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Math gave Lilian Rincon a voice, and led to her passion

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When Lilian Rincon was 9-years-old, her family moved from Venezuela to Vancouver, Canada. Lilian, who’s half Chinese and half Spanish, didn’t speak any English, and found herself as the only Spanish-speaking student in her ESL (English as a second language) class. “It was a very lonely time since I couldn’t speak with many people at school.” That struggle steered her toward a more welcoming environment: math. “Math is kind of a universal language, so it was the only subject I could keep progressing in without having to start from scratch because I couldn’t understand what people were saying,” Lilian explains. Her love of math led to a career in computer science, and today she works as a senior director of Google Assistant, where she runs the team that creates new features and functions for the product. 

We recently had the chance to talk to Lilian about her personal time management tips, how her team cultivates creativity within a productivity tool and even heard about some of her favorite Assistant Easter Eggs—right in time for International Women’s Day. 

What’s the most challenging part of your job?

Google Assistant is so complex; it’s the hardest product I’ve ever worked on, many people on the team feel the same way—but we are excited by that, too. For me, the thing that’s most challenging is prioritizing what I need to work on and how I need to be available to support my team on the projects they are working on—I'm proud that I can lean on them. And I’ve also realized that for me to be the best I can be it’s about making time for myself, whether that’s reserving 30 minutes in the morning for a workout or taking a quick walk in the afternoon. I can recharge, get a fresh perspective and set the example that we all need to have breaks and focus on ourselves.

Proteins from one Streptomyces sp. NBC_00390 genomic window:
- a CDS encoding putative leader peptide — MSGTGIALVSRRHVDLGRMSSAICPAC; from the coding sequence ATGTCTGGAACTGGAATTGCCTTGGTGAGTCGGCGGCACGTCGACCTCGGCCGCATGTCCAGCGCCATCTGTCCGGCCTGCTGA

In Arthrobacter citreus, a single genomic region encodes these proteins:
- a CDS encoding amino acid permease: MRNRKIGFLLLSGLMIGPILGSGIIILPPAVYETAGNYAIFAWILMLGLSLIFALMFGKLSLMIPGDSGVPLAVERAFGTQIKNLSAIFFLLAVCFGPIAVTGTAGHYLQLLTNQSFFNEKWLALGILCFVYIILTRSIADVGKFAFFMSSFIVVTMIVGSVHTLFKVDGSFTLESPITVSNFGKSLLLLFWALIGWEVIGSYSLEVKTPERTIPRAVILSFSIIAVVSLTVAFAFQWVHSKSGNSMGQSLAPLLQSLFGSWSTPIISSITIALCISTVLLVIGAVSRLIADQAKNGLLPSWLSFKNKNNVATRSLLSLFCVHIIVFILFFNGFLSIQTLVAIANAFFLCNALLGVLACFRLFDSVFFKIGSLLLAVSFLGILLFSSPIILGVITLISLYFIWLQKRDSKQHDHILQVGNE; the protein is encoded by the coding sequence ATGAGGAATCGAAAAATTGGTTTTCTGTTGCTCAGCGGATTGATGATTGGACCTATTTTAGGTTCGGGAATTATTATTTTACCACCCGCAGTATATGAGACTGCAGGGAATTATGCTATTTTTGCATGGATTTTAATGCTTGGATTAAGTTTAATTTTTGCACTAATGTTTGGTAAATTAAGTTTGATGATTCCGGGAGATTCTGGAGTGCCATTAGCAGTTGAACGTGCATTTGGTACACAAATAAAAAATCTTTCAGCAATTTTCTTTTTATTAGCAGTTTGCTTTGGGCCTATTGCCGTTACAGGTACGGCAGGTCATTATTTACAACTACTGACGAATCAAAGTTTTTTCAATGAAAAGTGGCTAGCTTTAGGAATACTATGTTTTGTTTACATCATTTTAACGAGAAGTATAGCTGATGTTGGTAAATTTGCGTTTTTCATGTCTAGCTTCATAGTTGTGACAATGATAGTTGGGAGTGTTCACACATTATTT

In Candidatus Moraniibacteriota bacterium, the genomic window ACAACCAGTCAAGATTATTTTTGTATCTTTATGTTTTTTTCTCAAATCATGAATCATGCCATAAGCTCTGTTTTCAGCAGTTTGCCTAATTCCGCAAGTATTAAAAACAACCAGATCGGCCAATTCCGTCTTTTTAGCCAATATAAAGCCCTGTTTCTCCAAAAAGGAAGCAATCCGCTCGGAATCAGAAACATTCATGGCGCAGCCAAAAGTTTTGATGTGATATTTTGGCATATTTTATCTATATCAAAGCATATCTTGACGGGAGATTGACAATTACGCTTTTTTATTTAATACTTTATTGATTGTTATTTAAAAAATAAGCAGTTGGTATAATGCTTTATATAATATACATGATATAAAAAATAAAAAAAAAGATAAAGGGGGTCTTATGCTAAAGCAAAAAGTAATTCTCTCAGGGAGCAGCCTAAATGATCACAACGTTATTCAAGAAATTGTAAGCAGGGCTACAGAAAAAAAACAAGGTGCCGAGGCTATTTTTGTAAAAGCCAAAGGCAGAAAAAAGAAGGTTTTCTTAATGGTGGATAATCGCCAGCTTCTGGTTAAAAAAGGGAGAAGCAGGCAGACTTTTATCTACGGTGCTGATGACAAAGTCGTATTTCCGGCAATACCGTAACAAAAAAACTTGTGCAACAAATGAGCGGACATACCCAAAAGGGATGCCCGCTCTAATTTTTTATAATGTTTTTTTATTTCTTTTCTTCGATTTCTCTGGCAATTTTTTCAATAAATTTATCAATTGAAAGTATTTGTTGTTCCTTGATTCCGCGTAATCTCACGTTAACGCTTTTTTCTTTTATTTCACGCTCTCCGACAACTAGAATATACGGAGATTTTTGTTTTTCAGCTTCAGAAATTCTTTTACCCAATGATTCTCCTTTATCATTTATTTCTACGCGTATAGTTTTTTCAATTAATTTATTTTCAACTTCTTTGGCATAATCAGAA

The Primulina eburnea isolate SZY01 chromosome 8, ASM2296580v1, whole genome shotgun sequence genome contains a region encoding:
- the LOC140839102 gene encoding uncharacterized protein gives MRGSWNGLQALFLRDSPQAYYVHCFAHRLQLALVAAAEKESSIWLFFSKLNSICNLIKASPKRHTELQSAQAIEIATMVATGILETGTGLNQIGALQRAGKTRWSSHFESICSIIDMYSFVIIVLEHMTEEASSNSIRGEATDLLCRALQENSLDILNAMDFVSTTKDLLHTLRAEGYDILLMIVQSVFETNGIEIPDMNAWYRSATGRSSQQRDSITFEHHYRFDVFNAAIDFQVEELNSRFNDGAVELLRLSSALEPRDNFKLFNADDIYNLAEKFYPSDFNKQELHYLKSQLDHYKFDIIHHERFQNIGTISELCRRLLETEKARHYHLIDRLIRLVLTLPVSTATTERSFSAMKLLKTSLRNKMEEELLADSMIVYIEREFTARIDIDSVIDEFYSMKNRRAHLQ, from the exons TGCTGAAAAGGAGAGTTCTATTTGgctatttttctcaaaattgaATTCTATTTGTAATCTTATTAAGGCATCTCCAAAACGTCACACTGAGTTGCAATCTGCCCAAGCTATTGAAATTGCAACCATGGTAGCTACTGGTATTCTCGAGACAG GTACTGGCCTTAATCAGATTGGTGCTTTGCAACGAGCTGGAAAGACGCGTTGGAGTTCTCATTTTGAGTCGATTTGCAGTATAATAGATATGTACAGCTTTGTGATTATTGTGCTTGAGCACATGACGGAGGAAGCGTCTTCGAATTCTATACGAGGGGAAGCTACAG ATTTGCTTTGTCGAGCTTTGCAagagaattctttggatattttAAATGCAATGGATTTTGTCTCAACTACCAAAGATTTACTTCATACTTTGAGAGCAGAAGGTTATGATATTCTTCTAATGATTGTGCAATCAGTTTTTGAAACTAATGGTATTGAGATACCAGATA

What’s the most rewarding part? 

Seeing how many people Assistant is helping and how much impact we're having is so rewarding. 500 million people worldwide use Assistant each month; in some places, it’s even available to people without internet access. It’s also been incredible to see how Assistant is helping the world become more accessible to everyone

What’s something people would be surprised to learn about you?

I started playing volleyball when we moved to Canada when I was nine. Although I could barely speak the language, I was able to figure out what to do. It became a lifeline in helping me make friends. I played through high school, earned a college scholarship and became the captain of my university’s team. 

Was it difficult to manage your time as a college athlete?

When you play on a varsity team, you’re getting up early to train in the morning, you go to class, then after class there’s more training. I didn’t have a lot of time to do homework or go to the library. I'm proud I kept my academic scholarship the whole time. When I switched majors from biochemistry to computer science, I ended up taking a year longer to graduate. During my fifth year when I was finishing up my major, I wasn't playing volleyball, and it was actually the most challenging year! More time wasn’t necessarily the thing I needed, it was focused time. 

Do you have any advice for women entering the technology field?

Look inward, figure out what you’re passionate about and what you want. You need to identify these things, and then tell your colleagues and your managers. If you don’t tell them, it’s hard for them to help you. When you communicate your goals and passions, people will step in to help you. 

How has productivity changed for you as your career has progressed?

Earlier in my career, I focused on execution and the day-to-day management of making sure the right tasks were being done and the right opportunities were identified. As I’ve become more senior, it’s more about being thoughtful about my time and making sure I’m focused on the important things that matter to my team and for the product. It’s really easy to get into a mode where you’re spending the entire day in meetings reacting to things, but it becomes much more important to be more proactive and less reactive. 

Do you have any favorite Google Assistant Easter Eggs?

Yes! Too many of them, to be honest. I love the simple ones like “Hey Google, can you beat box?” or “Hey Google, can you rap?” But then we have some really cool temporal ones, too. For International Women’s Day, we have some amazing stories from Google Assistant if you say,  “Hey Google, Happy International Women’s Day” or “Hey Google, tell me about an inspiring woman.” 

Has there been a feature that people were more excited about than you thought they would be?

Yes, interpreter mode, our real-time language translation feature. This was something we announced at CES 2019, and rolled out on phones at the end of last year. I was in New York showing press, and we were overwhelmed—in a good way—at their reactions. People were like, “wow this is incredible!” 

For me, it was important to bring translation features to Assistant because I went through a point in my life where I really couldn’t communicate, where I couldn’t be heard.  I couldn’t be understood by others and I also couldn’t understand what they were saying—which felt crippling. For me, it’s a personal thing. 


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